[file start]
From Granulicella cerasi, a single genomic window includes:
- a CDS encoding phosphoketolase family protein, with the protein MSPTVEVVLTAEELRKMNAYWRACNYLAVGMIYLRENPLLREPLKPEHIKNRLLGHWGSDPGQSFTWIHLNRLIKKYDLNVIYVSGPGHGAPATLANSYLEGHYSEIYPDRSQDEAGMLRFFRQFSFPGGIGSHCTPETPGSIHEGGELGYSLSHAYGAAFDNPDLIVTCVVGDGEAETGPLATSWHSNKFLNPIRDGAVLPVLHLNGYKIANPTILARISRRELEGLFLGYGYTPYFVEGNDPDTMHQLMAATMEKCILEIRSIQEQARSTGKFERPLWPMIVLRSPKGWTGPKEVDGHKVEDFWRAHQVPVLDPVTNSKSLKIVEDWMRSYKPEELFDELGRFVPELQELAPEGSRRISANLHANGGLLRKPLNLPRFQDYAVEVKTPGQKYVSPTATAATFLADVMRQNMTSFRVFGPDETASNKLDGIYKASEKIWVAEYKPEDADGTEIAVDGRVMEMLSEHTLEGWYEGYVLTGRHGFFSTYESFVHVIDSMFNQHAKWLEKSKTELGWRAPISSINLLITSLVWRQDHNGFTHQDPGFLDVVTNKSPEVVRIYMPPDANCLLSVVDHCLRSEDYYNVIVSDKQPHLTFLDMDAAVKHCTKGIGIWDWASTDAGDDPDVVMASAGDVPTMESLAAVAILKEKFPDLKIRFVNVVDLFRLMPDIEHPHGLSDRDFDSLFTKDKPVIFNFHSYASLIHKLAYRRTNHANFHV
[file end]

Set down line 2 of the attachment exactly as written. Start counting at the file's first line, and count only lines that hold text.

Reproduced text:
- a CDS encoding phosphoketolase family protein, with the protein MSPTVEVVLTAEELRKMNAYWRACNYLAVGMIYLRENPLLREPLKPEHIKNRLLGHWGSDPGQSFTWIHLNRLIKKYDLNVIYVSGPGHGAPATLANSYLEGHYSEIYPDRSQDEAGMLRFFRQFSFPGGIGSHCTPETPGSIHEGGELGYSLSHAYGAAFDNPDLIVTCVVGDGEAETGPLATSWHSNKFLNPIRDGAVLPVLHLNGYKIANPTILARISRRELEGLFLGYGYTPYFVEGNDPDTMHQLMAATMEKCILEIRSIQEQARSTGKFERPLWPMIVLRSPKGWTGPKEVDGHKVEDFWRAHQVPVLDPVTNSKSLKIVEDWMRSYKPEELFDELGRFVPELQELAPEGSRRISANLHANGGLLRKPLNLPRFQDYAVEVKTPGQKYVSPTATAATFLADVMRQNMTSFRVFGPDETASNKLDGIYKASEKIWVAEYKPEDADGTEIAVDGRVMEMLSEHTLEGWYEGYVLTGRHGFFSTYESFVHVIDSMFNQHAKWLEKSKTELGWRAPISSINLLITSLVWRQDHNGFTHQDPGFLDVVTNKSPEVVRIYMPPDANCLLSVVDHCLRSEDYYNVIVSDKQPHLTFLDMDAAVKHCTKGIGIWDWASTDAGDDPDVVMASAGDVPTMESLAAVAILKEKFPDLKIRFVNVVDLFRLMPDIEHPHGLSDRDFDSLFTKDKPVIFNFHSYASLIHKLAYRRTNHANFHV